A Lesson on Renewable Contracts


For some companies, keeping track of all of their contracts can be a difficult task, particularly in today’s economic climate when fewer employees are available to help shoulder the burden. While all contract provisions are important, some of those provisions, such as the expiration/termination provisions, need special attention. Some contracts are automatically renewed unless one party provides notice within a certain period of time before expiration. Other contracts require express action by one or both of the parties in order to renew. A recent federal case in the Eastern District of Pennsylvania highlights the unanticipated consequences associated with the failure to renew a contract.

In Tinder Box International, Ltd., v. Patterson, the court was faced with two parties, neither of whom was aware that their franchise agreement had expired. For approximately five months after the expiration, the parties continued their franchisor-franchisee relationship. Once the oversight was discovered, the franchisor offered to renew the agreement, but the franchisee declined. Eight months later, the franchisor filed a lawsuit, alleging, among other things, a violation of the one year non-compete provision contained in the franchise agreement.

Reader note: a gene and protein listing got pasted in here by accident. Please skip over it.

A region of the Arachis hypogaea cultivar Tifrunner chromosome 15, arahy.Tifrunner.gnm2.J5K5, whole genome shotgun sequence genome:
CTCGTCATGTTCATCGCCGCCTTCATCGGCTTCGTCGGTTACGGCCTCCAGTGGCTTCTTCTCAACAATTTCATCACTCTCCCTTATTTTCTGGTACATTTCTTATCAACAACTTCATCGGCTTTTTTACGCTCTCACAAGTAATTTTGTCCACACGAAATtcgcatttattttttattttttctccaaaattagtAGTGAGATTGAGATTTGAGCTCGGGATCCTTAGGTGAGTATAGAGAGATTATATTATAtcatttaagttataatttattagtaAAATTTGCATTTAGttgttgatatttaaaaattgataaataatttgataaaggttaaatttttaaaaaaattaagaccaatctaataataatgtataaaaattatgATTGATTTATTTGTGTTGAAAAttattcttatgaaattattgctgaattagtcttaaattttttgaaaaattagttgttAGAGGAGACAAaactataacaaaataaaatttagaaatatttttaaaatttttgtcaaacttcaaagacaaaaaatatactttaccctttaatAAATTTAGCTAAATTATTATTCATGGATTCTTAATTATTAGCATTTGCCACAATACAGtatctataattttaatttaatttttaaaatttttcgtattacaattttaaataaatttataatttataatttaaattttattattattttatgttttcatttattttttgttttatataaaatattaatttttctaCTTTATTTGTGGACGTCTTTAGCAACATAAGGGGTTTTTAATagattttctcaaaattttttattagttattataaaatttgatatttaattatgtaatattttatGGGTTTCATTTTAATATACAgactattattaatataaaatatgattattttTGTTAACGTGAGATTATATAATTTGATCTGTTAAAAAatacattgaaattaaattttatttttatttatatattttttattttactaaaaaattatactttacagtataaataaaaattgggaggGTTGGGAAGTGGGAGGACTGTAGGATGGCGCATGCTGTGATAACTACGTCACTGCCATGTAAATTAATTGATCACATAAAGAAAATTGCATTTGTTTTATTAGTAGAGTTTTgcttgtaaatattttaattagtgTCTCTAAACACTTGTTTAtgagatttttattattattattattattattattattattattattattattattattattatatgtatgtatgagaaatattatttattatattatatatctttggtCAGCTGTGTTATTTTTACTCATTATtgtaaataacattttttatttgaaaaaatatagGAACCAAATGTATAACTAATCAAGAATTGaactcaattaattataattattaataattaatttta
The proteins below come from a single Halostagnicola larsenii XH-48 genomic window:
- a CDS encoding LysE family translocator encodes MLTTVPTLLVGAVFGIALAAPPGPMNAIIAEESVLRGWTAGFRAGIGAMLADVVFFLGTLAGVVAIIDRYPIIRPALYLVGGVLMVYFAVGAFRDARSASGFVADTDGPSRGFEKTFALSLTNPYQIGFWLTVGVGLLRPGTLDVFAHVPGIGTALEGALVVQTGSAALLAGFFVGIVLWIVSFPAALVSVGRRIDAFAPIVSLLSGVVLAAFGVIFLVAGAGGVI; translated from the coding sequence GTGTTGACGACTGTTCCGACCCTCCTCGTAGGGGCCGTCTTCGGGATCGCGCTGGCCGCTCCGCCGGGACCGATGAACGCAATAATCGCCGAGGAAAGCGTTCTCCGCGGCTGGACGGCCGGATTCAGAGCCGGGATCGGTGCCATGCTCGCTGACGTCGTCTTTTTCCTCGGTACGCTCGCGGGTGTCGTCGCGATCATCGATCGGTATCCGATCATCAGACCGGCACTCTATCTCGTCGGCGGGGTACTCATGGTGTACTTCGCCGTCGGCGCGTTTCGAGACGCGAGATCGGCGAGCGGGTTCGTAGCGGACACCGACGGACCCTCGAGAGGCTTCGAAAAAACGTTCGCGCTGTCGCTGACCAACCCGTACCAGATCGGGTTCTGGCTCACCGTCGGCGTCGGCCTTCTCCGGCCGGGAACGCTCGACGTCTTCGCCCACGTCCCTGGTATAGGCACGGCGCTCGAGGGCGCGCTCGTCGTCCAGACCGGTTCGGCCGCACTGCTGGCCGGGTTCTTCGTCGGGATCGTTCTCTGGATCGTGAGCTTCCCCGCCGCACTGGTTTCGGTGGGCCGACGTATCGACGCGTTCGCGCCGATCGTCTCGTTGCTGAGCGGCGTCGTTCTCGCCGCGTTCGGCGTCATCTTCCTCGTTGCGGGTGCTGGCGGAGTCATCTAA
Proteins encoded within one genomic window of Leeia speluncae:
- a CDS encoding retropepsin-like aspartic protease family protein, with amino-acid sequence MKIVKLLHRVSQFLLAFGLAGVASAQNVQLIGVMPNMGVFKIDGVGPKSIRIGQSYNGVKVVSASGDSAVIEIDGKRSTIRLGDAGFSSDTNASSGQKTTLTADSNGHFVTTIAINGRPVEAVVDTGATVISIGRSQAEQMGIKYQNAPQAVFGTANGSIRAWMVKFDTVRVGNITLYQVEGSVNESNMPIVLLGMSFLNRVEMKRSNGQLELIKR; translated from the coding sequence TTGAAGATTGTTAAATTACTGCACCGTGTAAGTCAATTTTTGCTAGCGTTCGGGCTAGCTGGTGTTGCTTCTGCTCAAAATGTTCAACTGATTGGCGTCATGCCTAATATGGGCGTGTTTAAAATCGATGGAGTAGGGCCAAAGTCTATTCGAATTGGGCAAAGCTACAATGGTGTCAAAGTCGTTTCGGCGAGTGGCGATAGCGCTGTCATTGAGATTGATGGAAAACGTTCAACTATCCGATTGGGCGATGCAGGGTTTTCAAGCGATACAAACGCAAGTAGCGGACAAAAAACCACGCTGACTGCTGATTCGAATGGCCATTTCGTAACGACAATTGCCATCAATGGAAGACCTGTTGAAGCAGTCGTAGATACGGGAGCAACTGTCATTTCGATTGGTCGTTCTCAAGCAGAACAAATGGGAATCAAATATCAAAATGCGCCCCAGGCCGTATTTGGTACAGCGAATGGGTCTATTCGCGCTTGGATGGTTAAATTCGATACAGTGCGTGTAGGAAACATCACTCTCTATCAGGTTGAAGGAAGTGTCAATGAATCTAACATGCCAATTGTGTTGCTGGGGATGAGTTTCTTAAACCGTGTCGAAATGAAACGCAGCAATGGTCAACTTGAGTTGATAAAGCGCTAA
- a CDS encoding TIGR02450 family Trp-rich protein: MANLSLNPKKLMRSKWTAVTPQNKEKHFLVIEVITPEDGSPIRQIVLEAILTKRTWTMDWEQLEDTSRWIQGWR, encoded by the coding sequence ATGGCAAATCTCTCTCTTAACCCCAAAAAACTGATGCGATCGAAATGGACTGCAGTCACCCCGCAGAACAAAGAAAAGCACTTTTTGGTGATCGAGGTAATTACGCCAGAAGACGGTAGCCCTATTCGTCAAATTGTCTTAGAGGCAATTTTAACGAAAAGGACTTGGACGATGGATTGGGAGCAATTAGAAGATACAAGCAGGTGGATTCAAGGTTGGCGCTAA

The court ruled that the franchise agreement had not been implicitly renewed. The court acknowledged the general principle that when parties maintain their business relationship after a contract lapses, the provisions of the expired contract continue to govern the relationship. However, the court noted that the principle only applies in the absence of evidence that the parties intended a different result. In examining the evidence, the court found it persuasive that the contract stated that it could only be amended by written agreement and that the contract “anticipated its own expiration” by imposing obligations upon expiration, including the non-compete provision.

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DISCLAIMER: Because of the generality of this update, the information provided herein may not be applicable in all situations and should not be acted upon without specific legal advice based on particular situations.

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